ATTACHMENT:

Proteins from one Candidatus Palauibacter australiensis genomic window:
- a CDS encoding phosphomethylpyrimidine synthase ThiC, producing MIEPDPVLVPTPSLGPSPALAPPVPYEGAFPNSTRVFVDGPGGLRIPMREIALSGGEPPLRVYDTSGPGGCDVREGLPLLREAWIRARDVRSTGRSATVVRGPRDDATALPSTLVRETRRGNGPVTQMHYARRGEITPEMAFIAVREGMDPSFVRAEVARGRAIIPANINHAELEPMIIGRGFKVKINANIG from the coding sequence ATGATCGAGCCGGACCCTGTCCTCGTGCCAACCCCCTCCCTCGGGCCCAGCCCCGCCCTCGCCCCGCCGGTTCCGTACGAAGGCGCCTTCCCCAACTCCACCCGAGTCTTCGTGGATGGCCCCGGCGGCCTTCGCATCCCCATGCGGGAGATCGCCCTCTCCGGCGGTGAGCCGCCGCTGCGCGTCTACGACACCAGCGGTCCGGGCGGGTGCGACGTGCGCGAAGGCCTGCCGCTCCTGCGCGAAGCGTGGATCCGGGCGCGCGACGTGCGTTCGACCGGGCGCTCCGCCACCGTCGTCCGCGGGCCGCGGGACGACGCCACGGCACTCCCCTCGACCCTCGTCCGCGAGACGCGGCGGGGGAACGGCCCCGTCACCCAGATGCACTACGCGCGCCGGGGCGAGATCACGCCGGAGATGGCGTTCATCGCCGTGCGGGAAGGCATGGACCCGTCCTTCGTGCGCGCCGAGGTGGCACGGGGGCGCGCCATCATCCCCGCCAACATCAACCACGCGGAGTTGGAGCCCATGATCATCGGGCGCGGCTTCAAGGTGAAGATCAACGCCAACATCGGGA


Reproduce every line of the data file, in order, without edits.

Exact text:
Proteins from one Candidatus Palauibacter australiensis genomic window:
- a CDS encoding phosphomethylpyrimidine synthase ThiC, producing MIEPDPVLVPTPSLGPSPALAPPVPYEGAFPNSTRVFVDGPGGLRIPMREIALSGGEPPLRVYDTSGPGGCDVREGLPLLREAWIRARDVRSTGRSATVVRGPRDDATALPSTLVRETRRGNGPVTQMHYARRGEITPEMAFIAVREGMDPSFVRAEVARGRAIIPANINHAELEPMIIGRGFKVKINANIG from the coding sequence ATGATCGAGCCGGACCCTGTCCTCGTGCCAACCCCCTCCCTCGGGCCCAGCCCCGCCCTCGCCCCGCCGGTTCCGTACGAAGGCGCCTTCCCCAACTCCACCCGAGTCTTCGTGGATGGCCCCGGCGGCCTTCGCATCCCCATGCGGGAGATCGCCCTCTCCGGCGGTGAGCCGCCGCTGCGCGTCTACGACACCAGCGGTCCGGGCGGGTGCGACGTGCGCGAAGGCCTGCCGCTCCTGCGCGAAGCGTGGATCCGGGCGCGCGACGTGCGTTCGACCGGGCGCTCCGCCACCGTCGTCCGCGGGCCGCGGGACGACGCCACGGCACTCCCCTCGACCCTCGTCCGCGAGACGCGGCGGGGGAACGGCCCCGTCACCCAGATGCACTACGCGCGCCGGGGCGAGATCACGCCGGAGATGGCGTTCATCGCCGTGCGGGAAGGCATGGACCCGTCCTTCGTGCGCGCCGAGGTGGCACGGGGGCGCGCCATCATCCCCGCCAACATCAACCACGCGGAGTTGGAGCCCATGATCATCGGGCGCGGCTTCAAGGTGAAGATCAACGCCAACATCGGGA